A Louisiana law that requires abortionists to have hospital admitting privileges close to where the procedure takes place is unconstitutional, the Supreme Court ruled in a 5–4 vote.
The June 29 ruling in the case, June Medical Services LLC v. Russo, was a defeat for the Trump administration, which sided with Louisiana.
Enacted in 2014, Louisiana’s Act 620 required an abortion-providing medical doctor to have “active admitting privileges”—meaning the physician is a member of the hospital’s medical staff and has the ability to admit patients and provide diagnostic and surgical services—at a hospital within 30 miles of where an abortion is provided. Violations can be punished with imprisonment, fines, and license revocation.
The Trump administration criticized the court ruling, which tees up partisan fights this election year, putting the abortion issue on the political front burner.
“States have legitimate interests in regulating any medical procedure—including abortions—to protect patient safety,” White House press secretary Kayleigh McEnany said in a statement. “Instead of valuing fundamental democratic principles, unelected justices have intruded on the sovereign prerogatives of state governments by imposing their own policy preference in favor of abortion to override legitimate abortion safety regulations.”
Sen. Tim Kaine, a Virginia Democrat who was his party’s vice-presidential candidate in 2016, lauded the decision.
“I applaud the court for continuing to uphold a woman’s constitutional right to make her own health care choices. Judges must respect precedent regardless of their own personal views, and the addition of new justices to the court should never jeopardize basic rights and freedoms.”
Justice Stephen Breyer wrote the plurality opinion, representing his views along with those of three other liberal justices. Chief Justice John Roberts wrote his own separate concurring opinion agreeing with the result. Four conservative justices dissented.
The month before oral arguments, which took place on March 4, the Supreme Court temporarily stayed enforcement of the Louisiana law, a move suggesting most of the justices already believed the law might be unconstitutional. The vote for that was also 5–4, with Roberts siding with the liberal justices.
The Louisiana law “is almost word-for-word identical to Texas’ admitting-privileges law,” which the Supreme Court struck down 5–3 in Whole Woman’s Health v. Hellerstedt, a 2016 opinion, Breyer writes for the court in the new decision.
In the previous decision, the Supreme Court agreed with a trial court finding that the Texas statute “offers no significant health benefit,” and made it “impossible for abortion providers to obtain conforming privileges for reasons that have nothing to do with the State’s asserted interests in promoting women’s health and safety,” Breyer writes.
This places “a substantial obstacle in the path of women seeking an abortion,” and without any health-related benefit, made the trial court conclude the law “imposes an undue burden and is therefore unconstitutional.”
Although an appeals court in the Louisiana case upheld Act 620, it found the trial court was mistaken on the facts. The Supreme Court disagrees and determines that those factual findings by the trial court were correct, Breyer writes.
“We have examined the extensive record carefully and conclude that it supports the District Court’s findings of fact. Those findings mirror those made in Whole Woman’s Health in every relevant respect and require the same result. We consequently hold that the Louisiana statute is unconstitutional.”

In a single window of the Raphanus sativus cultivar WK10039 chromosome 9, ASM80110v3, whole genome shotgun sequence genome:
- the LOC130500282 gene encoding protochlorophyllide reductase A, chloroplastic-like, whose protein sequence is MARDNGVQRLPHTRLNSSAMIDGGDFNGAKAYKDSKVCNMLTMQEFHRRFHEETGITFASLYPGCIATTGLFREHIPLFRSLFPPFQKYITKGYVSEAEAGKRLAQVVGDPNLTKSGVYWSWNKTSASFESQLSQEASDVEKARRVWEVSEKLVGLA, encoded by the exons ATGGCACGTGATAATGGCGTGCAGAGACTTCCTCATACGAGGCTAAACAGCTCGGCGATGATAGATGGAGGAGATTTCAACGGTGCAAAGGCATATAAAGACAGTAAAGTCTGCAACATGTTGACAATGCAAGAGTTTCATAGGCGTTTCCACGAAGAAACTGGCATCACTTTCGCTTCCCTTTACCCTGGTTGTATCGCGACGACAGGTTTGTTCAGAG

Health Concerns Versus ‘TRAP’
Louisiana had argued that its admitting-privileges law screens out incompetent physicians and promotes good health by making sure a patient who suffers complications can be promptly admitted to a nearby hospital.
Louisiana Solicitor General Elizabeth Murrill told the justices during oral arguments that Act 620 was “justified by abundant evidence of life-threatening health and safety violations, malpractice, noncompliance with professional licensing rules, legislative testimony from post-abortive women, testimony from doctors who took care of abortion providers’ abandoned patients.”
The unhygienic, unsafe practices in some of the nation’s lightly regulated abortion clinics came to light during the trial of Philadelphia abortionist Kermit Gosnell. In 2013, Gosnell, whose clinic was filled with blood-covered furniture and dirty medical instruments, was sentenced to life imprisonment on three counts of first-degree murder for stabbing three babies born alive with scissors.
Abortion rights advocates counter that the law is an unconstitutional sham intended to chip away at abortion rights established in 1973’s Supreme Court ruling in Roe v. Wade, and an example of what they call a “TRAP” law that imposes “targeted restrictions on abortion providers.” They say such laws make it more difficult to provide abortions, without actually making them safer.
The Supreme Court came under rhetorical fire from Democrats as it was hearing the case in March.
At a pro-abortion rights rally beside the courthouse steps while oral arguments were underway, Senate Minority Leader Chuck Schumer, a New York Democrat, vowed unspecified retribution against conservative justices Neil Gorsuch and Brett Kavanaugh should they vote to uphold the law under challenge.
“They’re taking away fundamental rights,” Schumer told the crowd. “I want to tell you, Gorsuch, I want to tell you, Kavanaugh, you have released the whirlwind! And you will pay the price! You won’t know what hit you if you go forward with these awful decisions.”
Chief Justice Roberts released a statement later that day condemning Schumer’s remarks and indicating the justices would not be swayed by them.